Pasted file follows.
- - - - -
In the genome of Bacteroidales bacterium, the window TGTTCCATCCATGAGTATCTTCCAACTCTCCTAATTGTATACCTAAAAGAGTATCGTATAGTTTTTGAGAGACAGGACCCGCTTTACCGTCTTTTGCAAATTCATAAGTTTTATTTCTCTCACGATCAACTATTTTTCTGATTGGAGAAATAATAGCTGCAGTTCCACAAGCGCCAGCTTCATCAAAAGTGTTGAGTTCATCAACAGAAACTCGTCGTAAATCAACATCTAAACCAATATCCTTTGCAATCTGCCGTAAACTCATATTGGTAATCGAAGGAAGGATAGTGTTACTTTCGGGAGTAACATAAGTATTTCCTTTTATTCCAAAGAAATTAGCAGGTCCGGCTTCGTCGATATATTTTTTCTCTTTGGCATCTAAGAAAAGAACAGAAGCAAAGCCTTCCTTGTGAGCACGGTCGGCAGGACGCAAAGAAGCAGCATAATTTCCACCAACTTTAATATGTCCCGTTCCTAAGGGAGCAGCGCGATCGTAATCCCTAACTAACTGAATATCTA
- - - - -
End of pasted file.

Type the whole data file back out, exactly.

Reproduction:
In the genome of Bacteroidales bacterium, the window TGTTCCATCCATGAGTATCTTCCAACTCTCCTAATTGTATACCTAAAAGAGTATCGTATAGTTTTTGAGAGACAGGACCCGCTTTACCGTCTTTTGCAAATTCATAAGTTTTATTTCTCTCACGATCAACTATTTTTCTGATTGGAGAAATAATAGCTGCAGTTCCACAAGCGCCAGCTTCATCAAAAGTGTTGAGTTCATCAACAGAAACTCGTCGTAAATCAACATCTAAACCAATATCCTTTGCAATCTGCCGTAAACTCATATTGGTAATCGAAGGAAGGATAGTGTTACTTTCGGGAGTAACATAAGTATTTCCTTTTATTCCAAAGAAATTAGCAGGTCCGGCTTCGTCGATATATTTTTTCTCTTTGGCATCTAAGAAAAGAACAGAAGCAAAGCCTTCCTTGTGAGCACGGTCGGCAGGACGCAAAGAAGCAGCATAATTTCCACCAACTTTAATATGTCCCGTTCCTAAGGGAGCAGCGCGATCGTAATCCCTAACTAACTGAATATCTA